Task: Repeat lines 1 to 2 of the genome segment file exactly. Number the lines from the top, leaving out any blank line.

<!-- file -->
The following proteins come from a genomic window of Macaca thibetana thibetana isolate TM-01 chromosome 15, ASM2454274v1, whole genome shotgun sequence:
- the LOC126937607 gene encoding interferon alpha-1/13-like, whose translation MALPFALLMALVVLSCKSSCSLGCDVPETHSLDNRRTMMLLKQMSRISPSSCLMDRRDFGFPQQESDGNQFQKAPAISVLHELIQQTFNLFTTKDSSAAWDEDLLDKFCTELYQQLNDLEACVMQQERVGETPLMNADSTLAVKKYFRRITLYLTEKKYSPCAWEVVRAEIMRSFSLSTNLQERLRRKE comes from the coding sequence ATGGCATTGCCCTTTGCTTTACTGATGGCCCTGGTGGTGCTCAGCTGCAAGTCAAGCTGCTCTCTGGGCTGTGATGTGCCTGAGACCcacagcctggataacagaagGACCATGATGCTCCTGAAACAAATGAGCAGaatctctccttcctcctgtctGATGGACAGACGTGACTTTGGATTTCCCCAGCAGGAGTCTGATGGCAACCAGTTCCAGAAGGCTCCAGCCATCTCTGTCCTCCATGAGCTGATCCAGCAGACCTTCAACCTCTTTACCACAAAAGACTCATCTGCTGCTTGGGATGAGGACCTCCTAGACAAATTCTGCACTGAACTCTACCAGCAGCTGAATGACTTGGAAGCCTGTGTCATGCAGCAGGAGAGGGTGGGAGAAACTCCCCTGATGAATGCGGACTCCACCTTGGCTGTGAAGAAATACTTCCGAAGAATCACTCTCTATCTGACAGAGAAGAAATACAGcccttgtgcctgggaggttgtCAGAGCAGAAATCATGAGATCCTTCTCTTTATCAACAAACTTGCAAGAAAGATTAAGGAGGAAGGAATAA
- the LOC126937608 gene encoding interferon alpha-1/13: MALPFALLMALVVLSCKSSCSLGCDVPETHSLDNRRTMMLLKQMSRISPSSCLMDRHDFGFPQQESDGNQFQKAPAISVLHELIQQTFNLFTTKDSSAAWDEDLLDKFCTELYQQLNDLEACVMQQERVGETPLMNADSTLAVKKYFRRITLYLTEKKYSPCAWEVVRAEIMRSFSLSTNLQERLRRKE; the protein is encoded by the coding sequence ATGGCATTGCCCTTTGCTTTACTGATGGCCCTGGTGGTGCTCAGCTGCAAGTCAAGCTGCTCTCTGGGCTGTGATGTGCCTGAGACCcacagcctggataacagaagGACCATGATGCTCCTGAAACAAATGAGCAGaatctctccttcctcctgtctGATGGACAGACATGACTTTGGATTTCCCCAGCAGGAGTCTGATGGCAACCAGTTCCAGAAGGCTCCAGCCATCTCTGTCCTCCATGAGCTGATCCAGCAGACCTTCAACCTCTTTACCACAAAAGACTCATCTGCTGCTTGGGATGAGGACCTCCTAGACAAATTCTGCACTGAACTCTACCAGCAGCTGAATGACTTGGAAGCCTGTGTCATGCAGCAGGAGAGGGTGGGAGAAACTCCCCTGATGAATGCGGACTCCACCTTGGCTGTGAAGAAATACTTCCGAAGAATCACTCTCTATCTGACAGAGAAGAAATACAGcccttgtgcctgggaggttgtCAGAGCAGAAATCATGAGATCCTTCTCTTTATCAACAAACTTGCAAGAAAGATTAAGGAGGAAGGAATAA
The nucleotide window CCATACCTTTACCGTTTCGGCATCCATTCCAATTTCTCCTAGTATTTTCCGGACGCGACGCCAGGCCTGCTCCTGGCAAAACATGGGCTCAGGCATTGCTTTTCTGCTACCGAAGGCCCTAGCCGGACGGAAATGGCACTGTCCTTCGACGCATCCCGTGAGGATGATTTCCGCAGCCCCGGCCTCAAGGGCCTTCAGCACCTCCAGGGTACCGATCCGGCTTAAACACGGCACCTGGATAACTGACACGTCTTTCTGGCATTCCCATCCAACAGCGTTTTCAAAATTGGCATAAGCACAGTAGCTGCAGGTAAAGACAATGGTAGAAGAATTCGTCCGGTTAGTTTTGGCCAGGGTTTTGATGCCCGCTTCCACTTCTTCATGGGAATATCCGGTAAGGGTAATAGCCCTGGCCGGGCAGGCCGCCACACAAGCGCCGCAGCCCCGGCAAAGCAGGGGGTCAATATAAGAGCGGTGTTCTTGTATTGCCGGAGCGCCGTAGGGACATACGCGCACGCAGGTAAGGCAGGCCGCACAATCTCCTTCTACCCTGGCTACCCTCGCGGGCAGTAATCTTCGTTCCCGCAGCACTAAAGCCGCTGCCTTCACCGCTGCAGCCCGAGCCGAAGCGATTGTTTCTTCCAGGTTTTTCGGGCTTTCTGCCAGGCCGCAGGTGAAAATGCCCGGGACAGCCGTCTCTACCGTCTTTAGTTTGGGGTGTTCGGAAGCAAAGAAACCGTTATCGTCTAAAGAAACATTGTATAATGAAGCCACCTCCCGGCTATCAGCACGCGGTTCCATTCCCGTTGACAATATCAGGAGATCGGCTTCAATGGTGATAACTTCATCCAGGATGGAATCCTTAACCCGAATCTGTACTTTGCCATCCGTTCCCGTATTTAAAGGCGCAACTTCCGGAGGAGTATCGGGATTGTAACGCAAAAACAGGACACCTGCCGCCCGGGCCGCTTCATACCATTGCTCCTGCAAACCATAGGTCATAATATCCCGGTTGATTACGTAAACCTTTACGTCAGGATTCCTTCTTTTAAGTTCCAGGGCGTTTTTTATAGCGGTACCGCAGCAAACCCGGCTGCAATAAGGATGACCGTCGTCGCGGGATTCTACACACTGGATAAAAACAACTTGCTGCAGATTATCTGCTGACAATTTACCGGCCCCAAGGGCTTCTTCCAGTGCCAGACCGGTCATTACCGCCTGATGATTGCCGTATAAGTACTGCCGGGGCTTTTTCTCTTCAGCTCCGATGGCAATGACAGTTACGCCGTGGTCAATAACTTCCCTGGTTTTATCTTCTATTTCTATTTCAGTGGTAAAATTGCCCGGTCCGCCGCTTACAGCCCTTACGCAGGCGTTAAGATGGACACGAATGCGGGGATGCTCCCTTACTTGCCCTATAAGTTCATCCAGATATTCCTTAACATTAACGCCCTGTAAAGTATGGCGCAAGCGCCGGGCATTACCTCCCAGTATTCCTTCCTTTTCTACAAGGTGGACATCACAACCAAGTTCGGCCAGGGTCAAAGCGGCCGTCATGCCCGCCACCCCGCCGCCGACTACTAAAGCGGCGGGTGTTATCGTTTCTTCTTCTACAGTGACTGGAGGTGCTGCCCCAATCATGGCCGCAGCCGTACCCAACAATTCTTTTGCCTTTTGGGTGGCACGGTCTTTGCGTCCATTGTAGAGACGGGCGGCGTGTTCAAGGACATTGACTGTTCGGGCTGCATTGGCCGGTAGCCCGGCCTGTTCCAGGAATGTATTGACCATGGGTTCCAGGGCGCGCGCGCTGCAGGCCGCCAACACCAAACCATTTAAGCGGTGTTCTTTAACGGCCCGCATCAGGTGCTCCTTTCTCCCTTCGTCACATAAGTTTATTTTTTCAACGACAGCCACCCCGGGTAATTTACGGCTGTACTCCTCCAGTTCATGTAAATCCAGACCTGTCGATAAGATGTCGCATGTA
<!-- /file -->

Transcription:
The following proteins come from a genomic window of Macaca thibetana thibetana isolate TM-01 chromosome 15, ASM2454274v1, whole genome shotgun sequence:
- the LOC126937607 gene encoding interferon alpha-1/13-like, whose translation MALPFALLMALVVLSCKSSCSLGCDVPETHSLDNRRTMMLLKQMSRISPSSCLMDRRDFGFPQQESDGNQFQKAPAISVLHELIQQTFNLFTTKDSSAAWDEDLLDKFCTELYQQLNDLEACVMQQERVGETPLMNADSTLAVKKYFRRITLYLTEKKYSPCAWEVVRAEIMRSFSLSTNLQERLRRKE comes from the coding sequence ATGGCATTGCCCTTTGCTTTACTGATGGCCCTGGTGGTGCTCAGCTGCAAGTCAAGCTGCTCTCTGGGCTGTGATGTGCCTGAGACCcacagcctggataacagaagGACCATGATGCTCCTGAAACAAATGAGCAGaatctctccttcctcctgtctGATGGACAGACGTGACTTTGGATTTCCCCAGCAGGAGTCTGATGGCAACCAGTTCCAGAAGGCTCCAGCCATCTCTGTCCTCCATGAGCTGATCCAGCAGACCTTCAACCTCTTTACCACAAAAGACTCATCTGCTGCTTGGGATGAGGACCTCCTAGACAAATTCTGCACTGAACTCTACCAGCAGCTGAATGACTTGGAAGCCTGTGTCATGCAGCAGGAGAGGGTGGGAGAAACTCCCCTGATGAATGCGGACTCCACCTTGGCTGTGAAGAAATACTTCCGAAGAATCACTCTCTATCTGACAGAGAAGAAATACAGcccttgtgcctgggaggttgtCAGAGCAGAAATCATGAGATCCTTCTCTTTATCAACAAACTTGCAAGAAAGATTAAGGAGGAAGGAATAA